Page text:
It’s taken many years for social value to become a mainstream issue. No longer on the fringes, it’s now being embraced across the public, private and third sectors, albeit to varying degrees.
There are a lot of good reasons why organisations struggle with increasing the social value they create and lots of reasons why organisations don’t change if they don’t have to.
However, despite progress, all too often key decisions about resources and policies are made using a limited economic concept of value, where the effects on people and the environment are not fully considered. As the gap between rich and poor increases and the effects of climate change become more apparent, making it as easy and relevant as possible for social value to be taken into account has never been more urgent.
Organisations that invest to create social value, make it a strategic priority and work to influence the behaviour of others can have a huge impact.
Social Value UK works with members to help them measure, manage and increase the social value they create, using the Principles of Social Value, and provides training in social value, for example to members of Procurement for Housing (PfH). As a national member network of Social Value International, it’s creating an international movement for change.
Social purpose runs to the heart of local authorities, social enterprises and social landlords. They are well placed to manage their social value and have the necessary reach to make a difference. But they are operating in a climate of massive cuts that has led to many vital services being reduced or removed entirely.
In the social housing world it’s much the same story. The 1% rent reduction has removed millions of potential income, meaning organisations have had to reduce services, reconsider development opportunities and halt or significantly cut community programmes. Austerity has bitten hard into many deprived communities served by social housing organisations at a time when they’re most needed, especially when many council services have been cut. Socially beneficial services have either gone or been put at risk.
The drive for new houses is understandable and much needed when we have a national housing crisis. But in communities facing in-work poverty and fuel, furniture and food poverty, the capacity of social landlords to help has been restricted in many cases.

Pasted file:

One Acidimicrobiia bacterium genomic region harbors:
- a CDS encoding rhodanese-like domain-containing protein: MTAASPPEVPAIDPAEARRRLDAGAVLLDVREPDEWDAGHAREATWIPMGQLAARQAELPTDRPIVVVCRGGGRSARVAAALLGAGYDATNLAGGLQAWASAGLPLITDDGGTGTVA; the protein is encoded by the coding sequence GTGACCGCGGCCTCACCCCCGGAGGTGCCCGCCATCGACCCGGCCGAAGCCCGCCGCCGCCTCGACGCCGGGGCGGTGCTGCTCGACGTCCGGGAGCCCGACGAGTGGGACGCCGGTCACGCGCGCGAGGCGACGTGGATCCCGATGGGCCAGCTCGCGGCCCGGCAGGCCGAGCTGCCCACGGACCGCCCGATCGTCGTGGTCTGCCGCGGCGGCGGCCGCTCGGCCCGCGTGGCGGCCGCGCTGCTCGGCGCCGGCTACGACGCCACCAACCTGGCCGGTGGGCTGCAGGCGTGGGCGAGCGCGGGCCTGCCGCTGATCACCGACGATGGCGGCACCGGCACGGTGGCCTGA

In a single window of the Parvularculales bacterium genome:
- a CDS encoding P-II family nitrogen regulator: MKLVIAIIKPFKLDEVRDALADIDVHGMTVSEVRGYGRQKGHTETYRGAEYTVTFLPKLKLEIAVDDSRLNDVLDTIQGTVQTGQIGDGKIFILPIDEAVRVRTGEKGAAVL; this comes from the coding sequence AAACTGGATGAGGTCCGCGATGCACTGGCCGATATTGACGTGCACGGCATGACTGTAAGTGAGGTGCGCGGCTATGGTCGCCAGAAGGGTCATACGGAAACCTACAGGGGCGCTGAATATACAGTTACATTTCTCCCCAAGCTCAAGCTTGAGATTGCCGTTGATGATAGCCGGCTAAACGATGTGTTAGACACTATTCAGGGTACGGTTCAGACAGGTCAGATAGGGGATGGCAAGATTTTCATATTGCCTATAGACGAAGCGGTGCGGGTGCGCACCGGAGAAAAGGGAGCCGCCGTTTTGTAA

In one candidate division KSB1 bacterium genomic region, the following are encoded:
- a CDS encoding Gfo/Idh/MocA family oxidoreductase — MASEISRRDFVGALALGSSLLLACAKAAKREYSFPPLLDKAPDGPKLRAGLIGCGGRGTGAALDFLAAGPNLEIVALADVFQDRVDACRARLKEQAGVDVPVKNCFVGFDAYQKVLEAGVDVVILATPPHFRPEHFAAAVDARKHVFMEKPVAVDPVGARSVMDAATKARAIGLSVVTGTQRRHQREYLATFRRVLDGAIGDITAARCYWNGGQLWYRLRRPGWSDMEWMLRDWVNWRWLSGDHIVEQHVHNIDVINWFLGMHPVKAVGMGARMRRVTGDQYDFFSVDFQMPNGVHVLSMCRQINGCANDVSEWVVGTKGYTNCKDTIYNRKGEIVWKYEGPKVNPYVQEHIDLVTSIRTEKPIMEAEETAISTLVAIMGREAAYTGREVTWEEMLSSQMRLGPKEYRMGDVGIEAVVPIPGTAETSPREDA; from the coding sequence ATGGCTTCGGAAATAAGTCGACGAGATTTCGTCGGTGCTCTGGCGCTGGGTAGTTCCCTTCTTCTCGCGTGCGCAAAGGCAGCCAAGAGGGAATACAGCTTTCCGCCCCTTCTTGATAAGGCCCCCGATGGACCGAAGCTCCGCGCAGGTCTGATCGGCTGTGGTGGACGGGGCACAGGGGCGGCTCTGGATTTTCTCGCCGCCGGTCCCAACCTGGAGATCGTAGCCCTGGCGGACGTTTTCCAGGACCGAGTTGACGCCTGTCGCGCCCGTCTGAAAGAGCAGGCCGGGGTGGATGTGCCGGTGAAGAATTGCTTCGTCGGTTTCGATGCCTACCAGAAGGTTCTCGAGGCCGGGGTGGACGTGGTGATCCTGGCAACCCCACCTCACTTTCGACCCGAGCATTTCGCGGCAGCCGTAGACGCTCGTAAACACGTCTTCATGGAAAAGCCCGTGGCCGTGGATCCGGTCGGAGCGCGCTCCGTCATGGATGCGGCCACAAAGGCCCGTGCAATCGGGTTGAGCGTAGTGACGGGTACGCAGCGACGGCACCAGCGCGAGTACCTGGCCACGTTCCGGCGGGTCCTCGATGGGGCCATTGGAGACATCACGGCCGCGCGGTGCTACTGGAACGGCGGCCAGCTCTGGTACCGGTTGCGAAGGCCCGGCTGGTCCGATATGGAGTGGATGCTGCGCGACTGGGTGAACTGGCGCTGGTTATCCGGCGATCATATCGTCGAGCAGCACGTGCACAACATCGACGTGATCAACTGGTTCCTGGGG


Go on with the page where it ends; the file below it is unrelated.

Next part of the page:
However, there are plenty of examples of those that have responded to these pressures by reasserting their social mission. In fact, more and more housing associations are classifying themselves as social enterprises, or looking to develop their own social enterprises.
One of the most effective ways to become champions of social value is via procurement and commissioning. As major purchasers of goods and services, councils and housing associations have clout in the market – whether it’s individually or by working collaboratively, such as through consortiums like PfH which last year generated £53m of savings for the social housing sector to reinvest and has an emphasis on using SME suppliers.
The Social Value Act has upped the ante on what’s expected of suppliers but it’s up to them to set out the level of social value they expect from contracts and manage them to ensure outcomes are delivered.
Social Value UK recently published a case study with Watford Borough Council, which has used commissioning to encourage culture change across the council supply chain. It asks for the usual requirements such as using a local workforce and general support of charities and environmental policies, but also pushes for more innovative systems to create social value. For example, a construction company has created a multi-faith peace garden to aid community cohesion as part of a development.
Another example is the Trafford Housing Trust, which redesigned its procurement processes to ensure social value is embedded throughout the supply chain. By developing a better understanding of local needs by working closely with businesses the Trust is able to maximise the impact of its work and its social value advisor, Tom Wilde, was among the winners at this year’s Social Value Awards.
The social enterprise Furniture Resource Centre (FRC) provides a double whammy of social value. Its End Furniture Poverty campaigning team lobbies social landlords to provide furnished tenancies to rent to low income tenants who cannot afford to buy furniture and helps them set up programmes. Once a landlord decides to establish a furnished tenancy programme and requires furniture, FRC tenders to be the supplier and in doing so creates a further layer of social value. It uses the contracts to supply furniture as vehicles to recruit and train long-term unemployed people onto a fully salaried training programme that gets them into sustainable employment.
We need more organisations to champion social value so if you have other examples of how this is happening, Social Value UK would love to hear about them. Please get in touch with Christina Moorcroft at email@example.com.
Jeremy Nicholls is chief executive of Social Value UK – www.socialvalueuk.org – and Social Value International and a trustee of Furniture Resource Centre.
This article first appeared in the print edition of Local Government News on 8 June 2017.